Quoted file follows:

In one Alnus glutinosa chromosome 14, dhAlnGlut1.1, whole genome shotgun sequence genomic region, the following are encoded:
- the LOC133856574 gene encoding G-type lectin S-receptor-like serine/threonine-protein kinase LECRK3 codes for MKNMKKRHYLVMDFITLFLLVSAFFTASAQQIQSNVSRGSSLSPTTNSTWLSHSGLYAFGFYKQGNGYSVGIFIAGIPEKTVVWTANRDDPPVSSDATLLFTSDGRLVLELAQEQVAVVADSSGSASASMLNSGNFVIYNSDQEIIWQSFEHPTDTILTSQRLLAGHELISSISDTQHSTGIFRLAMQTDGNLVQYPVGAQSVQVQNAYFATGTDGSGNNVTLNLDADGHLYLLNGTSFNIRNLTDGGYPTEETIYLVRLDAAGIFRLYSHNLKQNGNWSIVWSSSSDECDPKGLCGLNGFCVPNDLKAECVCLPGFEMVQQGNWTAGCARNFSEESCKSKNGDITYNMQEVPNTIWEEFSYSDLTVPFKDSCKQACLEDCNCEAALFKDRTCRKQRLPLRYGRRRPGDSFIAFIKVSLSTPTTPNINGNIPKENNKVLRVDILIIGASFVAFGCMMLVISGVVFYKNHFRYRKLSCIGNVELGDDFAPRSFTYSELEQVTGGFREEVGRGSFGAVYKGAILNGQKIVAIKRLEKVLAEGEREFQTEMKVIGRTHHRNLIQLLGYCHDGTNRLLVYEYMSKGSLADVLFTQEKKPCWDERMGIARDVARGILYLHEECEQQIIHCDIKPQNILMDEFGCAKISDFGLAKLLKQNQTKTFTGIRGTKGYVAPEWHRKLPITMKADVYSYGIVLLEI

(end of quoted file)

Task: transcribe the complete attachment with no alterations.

In one Alnus glutinosa chromosome 14, dhAlnGlut1.1, whole genome shotgun sequence genomic region, the following are encoded:
- the LOC133856574 gene encoding G-type lectin S-receptor-like serine/threonine-protein kinase LECRK3 codes for MKNMKKRHYLVMDFITLFLLVSAFFTASAQQIQSNVSRGSSLSPTTNSTWLSHSGLYAFGFYKQGNGYSVGIFIAGIPEKTVVWTANRDDPPVSSDATLLFTSDGRLVLELAQEQVAVVADSSGSASASMLNSGNFVIYNSDQEIIWQSFEHPTDTILTSQRLLAGHELISSISDTQHSTGIFRLAMQTDGNLVQYPVGAQSVQVQNAYFATGTDGSGNNVTLNLDADGHLYLLNGTSFNIRNLTDGGYPTEETIYLVRLDAAGIFRLYSHNLKQNGNWSIVWSSSSDECDPKGLCGLNGFCVPNDLKAECVCLPGFEMVQQGNWTAGCARNFSEESCKSKNGDITYNMQEVPNTIWEEFSYSDLTVPFKDSCKQACLEDCNCEAALFKDRTCRKQRLPLRYGRRRPGDSFIAFIKVSLSTPTTPNINGNIPKENNKVLRVDILIIGASFVAFGCMMLVISGVVFYKNHFRYRKLSCIGNVELGDDFAPRSFTYSELEQVTGGFREEVGRGSFGAVYKGAILNGQKIVAIKRLEKVLAEGEREFQTEMKVIGRTHHRNLIQLLGYCHDGTNRLLVYEYMSKGSLADVLFTQEKKPCWDERMGIARDVARGILYLHEECEQQIIHCDIKPQNILMDEFGCAKISDFGLAKLLKQNQTKTFTGIRGTKGYVAPEWHRKLPITMKADVYSYGIVLLEI